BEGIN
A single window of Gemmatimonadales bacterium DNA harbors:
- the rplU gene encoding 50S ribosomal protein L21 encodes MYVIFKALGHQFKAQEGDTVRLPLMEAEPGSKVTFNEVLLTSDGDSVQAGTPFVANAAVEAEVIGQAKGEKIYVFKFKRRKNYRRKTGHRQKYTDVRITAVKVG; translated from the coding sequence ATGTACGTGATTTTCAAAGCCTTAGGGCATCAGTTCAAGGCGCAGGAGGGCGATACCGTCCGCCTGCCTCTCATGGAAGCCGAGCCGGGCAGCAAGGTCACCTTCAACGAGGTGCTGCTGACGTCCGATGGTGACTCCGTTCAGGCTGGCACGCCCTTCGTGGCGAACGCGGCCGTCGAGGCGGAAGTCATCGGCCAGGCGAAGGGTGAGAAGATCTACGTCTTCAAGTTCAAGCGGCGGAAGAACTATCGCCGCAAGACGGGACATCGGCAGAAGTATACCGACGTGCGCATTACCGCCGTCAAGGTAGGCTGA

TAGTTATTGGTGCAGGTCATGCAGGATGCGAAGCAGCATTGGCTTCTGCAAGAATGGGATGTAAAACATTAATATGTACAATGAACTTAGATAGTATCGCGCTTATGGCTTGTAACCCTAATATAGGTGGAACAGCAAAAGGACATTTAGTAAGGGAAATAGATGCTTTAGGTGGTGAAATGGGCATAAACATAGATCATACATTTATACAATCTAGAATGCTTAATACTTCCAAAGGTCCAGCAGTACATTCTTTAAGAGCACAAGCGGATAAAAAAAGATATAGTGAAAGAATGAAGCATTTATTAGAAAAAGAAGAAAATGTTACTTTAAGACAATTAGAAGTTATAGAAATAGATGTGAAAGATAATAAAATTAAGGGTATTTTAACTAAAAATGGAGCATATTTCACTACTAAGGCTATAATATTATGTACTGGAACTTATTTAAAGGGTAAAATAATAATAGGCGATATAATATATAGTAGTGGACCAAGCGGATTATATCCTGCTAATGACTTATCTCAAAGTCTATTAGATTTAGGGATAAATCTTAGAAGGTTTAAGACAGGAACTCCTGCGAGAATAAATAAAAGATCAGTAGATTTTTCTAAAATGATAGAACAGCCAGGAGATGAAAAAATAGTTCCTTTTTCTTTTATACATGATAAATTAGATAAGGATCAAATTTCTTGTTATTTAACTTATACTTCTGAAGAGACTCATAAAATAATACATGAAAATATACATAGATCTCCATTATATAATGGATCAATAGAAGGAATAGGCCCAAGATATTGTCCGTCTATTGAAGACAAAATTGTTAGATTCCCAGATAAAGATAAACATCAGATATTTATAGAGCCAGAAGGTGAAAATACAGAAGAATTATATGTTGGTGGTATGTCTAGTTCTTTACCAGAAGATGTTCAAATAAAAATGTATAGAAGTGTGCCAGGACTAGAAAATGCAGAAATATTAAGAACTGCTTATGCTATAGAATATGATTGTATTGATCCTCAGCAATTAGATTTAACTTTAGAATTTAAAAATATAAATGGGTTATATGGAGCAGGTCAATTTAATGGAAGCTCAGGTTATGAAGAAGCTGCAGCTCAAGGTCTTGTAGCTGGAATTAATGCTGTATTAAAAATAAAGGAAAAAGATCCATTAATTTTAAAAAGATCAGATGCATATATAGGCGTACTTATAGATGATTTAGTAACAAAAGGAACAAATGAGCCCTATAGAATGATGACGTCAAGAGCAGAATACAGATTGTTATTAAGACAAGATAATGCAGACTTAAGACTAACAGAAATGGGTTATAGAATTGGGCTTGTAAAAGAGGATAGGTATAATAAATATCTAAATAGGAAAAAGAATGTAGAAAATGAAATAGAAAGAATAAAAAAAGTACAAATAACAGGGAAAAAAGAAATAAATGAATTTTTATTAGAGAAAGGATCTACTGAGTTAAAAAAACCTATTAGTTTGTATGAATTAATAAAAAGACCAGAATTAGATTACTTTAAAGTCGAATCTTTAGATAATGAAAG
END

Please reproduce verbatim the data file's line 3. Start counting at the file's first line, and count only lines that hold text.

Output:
TAGTTATTGGTGCAGGTCATGCAGGATGCGAAGCAGCATTGGCTTCTGCAAGAATGGGATGTAAAACATTAATATGTACAATGAACTTAGATAGTATCGCGCTTATGGCTTGTAACCCTAATATAGGTGGAACAGCAAAAGGACATTTAGTAAGGGAAATAGATGCTTTAGGTGGTGAAATGGGCATAAACATAGATCATACATTTATACAATCTAGAATGCTTAATACTTCCAAAGGTCCAGCAGTACATTCTTTAAGAGCACAAGCGGATAAAAAAAGATATAGTGAAAGAATGAAGCATTTATTAGAAAAAGAAGAAAATGTTACTTTAAGACAATTAGAAGTTATAGAAATAGATGTGAAAGATAATAAAATTAAGGGTATTTTAACTAAAAATGGAGCATATTTCACTACTAAGGCTATAATATTATGTACTGGAACTTATTTAAAGGGTAAAATAATAATAGGCGATATAATATATAGTAGTGGACCAAGCGGATTATATCCTGCTAATGACTTATCTCAAAGTCTATTAGATTTAGGGATAAATCTTAGAAGGTTTAAGACAGGAACTCCTGCGAGAATAAATAAAAGATCAGTAGATTTTTCTAAAATGATAGAACAGCCAGGAGATGAAAAAATAGTTCCTTTTTCTTTTATACATGATAAATTAGATAAGGATCAAATTTCTTGTTATTTAACTTATACTTCTGAAGAGACTCATAAAATAATACATGAAAATATACATAGATCTCCATTATATAATGGATCAATAGAAGGAATAGGCCCAAGATATTGTCCGTCTATTGAAGACAAAATTGTTAGATTCCCAGATAAAGATAAACATCAGATATTTATAGAGCCAGAAGGTGAAAATACAGAAGAATTATATGTTGGTGGTATGTCTAGTTCTTTACCAGAAGATGTTCAAATAAAAATGTATAGAAGTGTGCCAGGACTAGAAAATGCAGAAATATTAAGAACTGCTTATGCTATAGAATATGATTGTATTGATCCTCAGCAATTAGATTTAACTTTAGAATTTAAAAATATAAATGGGTTATATGGAGCAGGTCAATTTAATGGAAGCTCAGGTTATGAAGAAGCTGCAGCTCAAGGTCTTGTAGCTGGAATTAATGCTGTATTAAAAATAAAGGAAAAAGATCCATTAATTTTAAAAAGATCAGATGCATATATAGGCGTACTTATAGATGATTTAGTAACAAAAGGAACAAATGAGCCCTATAGAATGATGACGTCAAGAGCAGAATACAGATTGTTATTAAGACAAGATAATGCAGACTTAAGACTAACAGAAATGGGTTATAGAATTGGGCTTGTAAAAGAGGATAGGTATAATAAATATCTAAATAGGAAAAAGAATGTAGAAAATGAAATAGAAAGAATAAAAAAAGTACAAATAACAGGGAAAAAAGAAATAAATGAATTTTTATTAGAGAAAGGATCTACTGAGTTAAAAAAACCTATTAGTTTGTATGAATTAATAAAAAGACCAGAATTAGATTACTTTAAAGTCGAATCTTTAGATAATGAAAG